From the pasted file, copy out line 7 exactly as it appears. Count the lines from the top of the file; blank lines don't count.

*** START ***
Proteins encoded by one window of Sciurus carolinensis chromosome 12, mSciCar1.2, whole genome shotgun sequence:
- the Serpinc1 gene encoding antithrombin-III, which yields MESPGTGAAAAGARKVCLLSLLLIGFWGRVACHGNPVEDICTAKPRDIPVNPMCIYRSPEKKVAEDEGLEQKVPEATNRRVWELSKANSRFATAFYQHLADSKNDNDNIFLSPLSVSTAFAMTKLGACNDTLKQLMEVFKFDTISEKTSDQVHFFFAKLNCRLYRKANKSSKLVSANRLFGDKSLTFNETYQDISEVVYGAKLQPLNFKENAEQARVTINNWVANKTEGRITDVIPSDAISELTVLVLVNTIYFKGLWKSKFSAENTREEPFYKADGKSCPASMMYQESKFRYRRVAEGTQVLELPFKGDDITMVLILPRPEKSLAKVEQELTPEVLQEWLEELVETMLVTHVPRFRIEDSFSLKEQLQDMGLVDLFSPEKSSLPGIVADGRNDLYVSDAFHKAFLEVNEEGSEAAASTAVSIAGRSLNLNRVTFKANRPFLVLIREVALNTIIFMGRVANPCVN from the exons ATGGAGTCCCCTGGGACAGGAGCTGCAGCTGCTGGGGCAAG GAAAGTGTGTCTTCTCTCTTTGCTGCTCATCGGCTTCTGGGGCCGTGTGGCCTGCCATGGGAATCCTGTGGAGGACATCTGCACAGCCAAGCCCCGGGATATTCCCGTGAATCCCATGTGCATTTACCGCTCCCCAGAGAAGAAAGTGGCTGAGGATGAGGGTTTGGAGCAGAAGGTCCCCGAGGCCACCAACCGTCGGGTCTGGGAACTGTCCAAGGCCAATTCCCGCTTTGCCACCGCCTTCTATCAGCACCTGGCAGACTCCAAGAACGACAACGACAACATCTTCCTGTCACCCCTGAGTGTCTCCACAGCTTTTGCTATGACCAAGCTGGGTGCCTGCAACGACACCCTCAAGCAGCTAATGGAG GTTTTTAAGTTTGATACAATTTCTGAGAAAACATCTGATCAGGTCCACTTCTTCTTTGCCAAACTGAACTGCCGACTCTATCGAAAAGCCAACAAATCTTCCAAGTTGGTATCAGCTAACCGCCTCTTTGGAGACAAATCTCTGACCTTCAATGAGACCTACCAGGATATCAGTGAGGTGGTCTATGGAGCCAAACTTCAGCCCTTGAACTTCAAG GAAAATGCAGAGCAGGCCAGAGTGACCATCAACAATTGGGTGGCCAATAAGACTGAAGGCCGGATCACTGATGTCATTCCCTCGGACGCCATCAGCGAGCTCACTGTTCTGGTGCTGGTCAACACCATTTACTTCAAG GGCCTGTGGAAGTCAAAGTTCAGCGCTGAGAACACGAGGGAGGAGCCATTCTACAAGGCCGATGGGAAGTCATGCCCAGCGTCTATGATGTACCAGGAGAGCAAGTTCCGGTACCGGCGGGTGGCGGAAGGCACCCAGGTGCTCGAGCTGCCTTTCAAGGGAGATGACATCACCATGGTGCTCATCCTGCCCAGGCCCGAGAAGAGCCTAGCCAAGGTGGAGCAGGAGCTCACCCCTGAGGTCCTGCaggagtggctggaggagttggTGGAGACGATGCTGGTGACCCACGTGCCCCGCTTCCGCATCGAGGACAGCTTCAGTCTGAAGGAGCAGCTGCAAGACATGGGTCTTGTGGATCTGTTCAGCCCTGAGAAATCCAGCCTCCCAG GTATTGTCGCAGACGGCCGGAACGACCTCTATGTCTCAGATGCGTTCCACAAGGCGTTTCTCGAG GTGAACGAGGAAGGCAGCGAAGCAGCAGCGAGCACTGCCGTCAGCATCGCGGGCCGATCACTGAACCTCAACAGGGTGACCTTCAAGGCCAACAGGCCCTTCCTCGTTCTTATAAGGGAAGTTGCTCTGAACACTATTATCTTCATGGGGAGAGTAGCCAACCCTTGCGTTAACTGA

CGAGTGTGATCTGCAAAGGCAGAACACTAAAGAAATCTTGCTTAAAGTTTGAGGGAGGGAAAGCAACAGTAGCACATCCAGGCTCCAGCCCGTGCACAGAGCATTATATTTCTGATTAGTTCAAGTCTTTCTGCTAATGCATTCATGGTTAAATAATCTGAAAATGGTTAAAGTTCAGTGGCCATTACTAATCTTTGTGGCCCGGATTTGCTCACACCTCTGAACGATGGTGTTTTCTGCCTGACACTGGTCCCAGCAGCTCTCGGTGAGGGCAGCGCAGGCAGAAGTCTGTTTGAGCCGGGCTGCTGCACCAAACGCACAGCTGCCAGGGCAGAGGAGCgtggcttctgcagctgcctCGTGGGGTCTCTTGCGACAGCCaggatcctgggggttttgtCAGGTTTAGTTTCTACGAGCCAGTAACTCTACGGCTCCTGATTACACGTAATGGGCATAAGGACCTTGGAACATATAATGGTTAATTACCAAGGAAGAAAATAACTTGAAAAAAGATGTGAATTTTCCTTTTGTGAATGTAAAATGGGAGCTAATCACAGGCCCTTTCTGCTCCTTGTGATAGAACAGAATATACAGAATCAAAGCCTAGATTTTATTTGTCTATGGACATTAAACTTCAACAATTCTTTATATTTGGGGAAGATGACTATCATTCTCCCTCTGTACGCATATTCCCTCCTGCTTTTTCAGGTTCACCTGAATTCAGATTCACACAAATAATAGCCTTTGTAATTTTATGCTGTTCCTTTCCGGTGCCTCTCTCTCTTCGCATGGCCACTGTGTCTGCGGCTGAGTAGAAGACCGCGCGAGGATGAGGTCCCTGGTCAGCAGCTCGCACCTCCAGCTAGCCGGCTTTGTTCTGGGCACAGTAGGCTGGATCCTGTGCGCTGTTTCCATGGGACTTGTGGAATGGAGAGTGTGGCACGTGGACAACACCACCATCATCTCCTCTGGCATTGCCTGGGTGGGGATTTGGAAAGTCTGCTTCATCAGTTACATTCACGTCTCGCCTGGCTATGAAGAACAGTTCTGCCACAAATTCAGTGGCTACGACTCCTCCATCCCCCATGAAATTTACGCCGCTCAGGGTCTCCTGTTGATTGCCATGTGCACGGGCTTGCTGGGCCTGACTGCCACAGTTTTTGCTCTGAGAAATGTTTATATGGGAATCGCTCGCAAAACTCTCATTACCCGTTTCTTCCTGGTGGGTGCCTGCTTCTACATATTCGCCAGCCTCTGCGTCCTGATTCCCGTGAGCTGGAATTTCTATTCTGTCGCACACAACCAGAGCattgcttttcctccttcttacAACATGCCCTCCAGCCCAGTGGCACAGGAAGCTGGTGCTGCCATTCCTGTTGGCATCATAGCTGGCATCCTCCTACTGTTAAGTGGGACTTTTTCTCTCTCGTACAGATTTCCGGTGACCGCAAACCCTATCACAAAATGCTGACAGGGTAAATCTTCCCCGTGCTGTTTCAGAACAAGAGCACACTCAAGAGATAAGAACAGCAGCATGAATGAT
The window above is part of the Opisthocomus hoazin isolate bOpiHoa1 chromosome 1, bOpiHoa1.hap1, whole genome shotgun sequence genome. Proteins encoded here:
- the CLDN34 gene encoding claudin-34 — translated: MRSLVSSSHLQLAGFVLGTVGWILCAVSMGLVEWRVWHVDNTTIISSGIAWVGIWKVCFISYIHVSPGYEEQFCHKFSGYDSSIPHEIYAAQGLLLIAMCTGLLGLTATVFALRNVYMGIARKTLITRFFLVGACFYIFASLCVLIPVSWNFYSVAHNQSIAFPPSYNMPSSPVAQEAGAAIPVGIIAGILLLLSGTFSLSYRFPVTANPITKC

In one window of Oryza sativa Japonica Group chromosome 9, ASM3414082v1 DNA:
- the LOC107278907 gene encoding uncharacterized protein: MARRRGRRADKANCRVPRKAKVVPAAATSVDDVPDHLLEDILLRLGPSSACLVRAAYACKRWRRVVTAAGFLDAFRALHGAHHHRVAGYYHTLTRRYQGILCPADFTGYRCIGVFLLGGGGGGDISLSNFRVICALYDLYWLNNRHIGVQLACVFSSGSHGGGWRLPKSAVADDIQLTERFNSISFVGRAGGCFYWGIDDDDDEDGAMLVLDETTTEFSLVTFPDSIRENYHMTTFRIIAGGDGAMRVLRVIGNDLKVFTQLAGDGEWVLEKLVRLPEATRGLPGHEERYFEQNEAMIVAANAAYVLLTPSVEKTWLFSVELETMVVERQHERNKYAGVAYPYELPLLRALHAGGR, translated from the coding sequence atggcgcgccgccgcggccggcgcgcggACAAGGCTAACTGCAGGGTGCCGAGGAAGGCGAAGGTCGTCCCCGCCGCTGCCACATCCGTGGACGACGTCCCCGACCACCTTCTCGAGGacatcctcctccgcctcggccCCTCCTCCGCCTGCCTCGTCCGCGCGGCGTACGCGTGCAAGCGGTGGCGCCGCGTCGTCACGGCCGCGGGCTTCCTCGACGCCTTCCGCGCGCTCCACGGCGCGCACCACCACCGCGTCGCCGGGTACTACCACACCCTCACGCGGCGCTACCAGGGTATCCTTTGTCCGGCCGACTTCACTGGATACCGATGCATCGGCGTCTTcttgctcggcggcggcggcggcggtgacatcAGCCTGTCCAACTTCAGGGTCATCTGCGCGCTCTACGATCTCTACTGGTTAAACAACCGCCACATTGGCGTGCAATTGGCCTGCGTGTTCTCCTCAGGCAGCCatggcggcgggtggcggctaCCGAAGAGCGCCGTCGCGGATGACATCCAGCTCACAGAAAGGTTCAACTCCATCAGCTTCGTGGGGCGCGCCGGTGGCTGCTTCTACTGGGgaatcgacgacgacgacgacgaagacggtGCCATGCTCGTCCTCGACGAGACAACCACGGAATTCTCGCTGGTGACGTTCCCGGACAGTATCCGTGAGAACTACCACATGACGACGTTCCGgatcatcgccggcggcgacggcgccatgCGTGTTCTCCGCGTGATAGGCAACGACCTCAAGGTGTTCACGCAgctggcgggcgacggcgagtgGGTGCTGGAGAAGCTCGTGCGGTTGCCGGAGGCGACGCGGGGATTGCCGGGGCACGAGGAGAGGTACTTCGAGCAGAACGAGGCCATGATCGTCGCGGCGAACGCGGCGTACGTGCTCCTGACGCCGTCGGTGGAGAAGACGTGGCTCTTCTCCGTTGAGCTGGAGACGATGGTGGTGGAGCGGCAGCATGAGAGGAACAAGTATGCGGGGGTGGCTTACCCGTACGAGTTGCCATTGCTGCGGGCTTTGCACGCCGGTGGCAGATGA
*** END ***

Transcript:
- the LOC107278907 gene encoding uncharacterized protein: MARRRGRRADKANCRVPRKAKVVPAAATSVDDVPDHLLEDILLRLGPSSACLVRAAYACKRWRRVVTAAGFLDAFRALHGAHHHRVAGYYHTLTRRYQGILCPADFTGYRCIGVFLLGGGGGGDISLSNFRVICALYDLYWLNNRHIGVQLACVFSSGSHGGGWRLPKSAVADDIQLTERFNSISFVGRAGGCFYWGIDDDDDEDGAMLVLDETTTEFSLVTFPDSIRENYHMTTFRIIAGGDGAMRVLRVIGNDLKVFTQLAGDGEWVLEKLVRLPEATRGLPGHEERYFEQNEAMIVAANAAYVLLTPSVEKTWLFSVELETMVVERQHERNKYAGVAYPYELPLLRALHAGGR, translated from the coding sequence atggcgcgccgccgcggccggcgcgcggACAAGGCTAACTGCAGGGTGCCGAGGAAGGCGAAGGTCGTCCCCGCCGCTGCCACATCCGTGGACGACGTCCCCGACCACCTTCTCGAGGacatcctcctccgcctcggccCCTCCTCCGCCTGCCTCGTCCGCGCGGCGTACGCGTGCAAGCGGTGGCGCCGCGTCGTCACGGCCGCGGGCTTCCTCGACGCCTTCCGCGCGCTCCACGGCGCGCACCACCACCGCGTCGCCGGGTACTACCACACCCTCACGCGGCGCTACCAGGGTATCCTTTGTCCGGCCGACTTCACTGGATACCGATGCATCGGCGTCTTcttgctcggcggcggcggcggcggtgacatcAGCCTGTCCAACTTCAGGGTCATCTGCGCGCTCTACGATCTCTACTGGTTAAACAACCGCCACATTGGCGTGCAATTGGCCTGCGTGTTCTCCTCAGGCAGCCatggcggcgggtggcggctaCCGAAGAGCGCCGTCGCGGATGACATCCAGCTCACAGAAAGGTTCAACTCCATCAGCTTCGTGGGGCGCGCCGGTGGCTGCTTCTACTGGGgaatcgacgacgacgacgacgaagacggtGCCATGCTCGTCCTCGACGAGACAACCACGGAATTCTCGCTGGTGACGTTCCCGGACAGTATCCGTGAGAACTACCACATGACGACGTTCCGgatcatcgccggcggcgacggcgccatgCGTGTTCTCCGCGTGATAGGCAACGACCTCAAGGTGTTCACGCAgctggcgggcgacggcgagtgGGTGCTGGAGAAGCTCGTGCGGTTGCCGGAGGCGACGCGGGGATTGCCGGGGCACGAGGAGAGGTACTTCGAGCAGAACGAGGCCATGATCGTCGCGGCGAACGCGGCGTACGTGCTCCTGACGCCGTCGGTGGAGAAGACGTGGCTCTTCTCCGTTGAGCTGGAGACGATGGTGGTGGAGCGGCAGCATGAGAGGAACAAGTATGCGGGGGTGGCTTACCCGTACGAGTTGCCATTGCTGCGGGCTTTGCACGCCGGTGGCAGATGA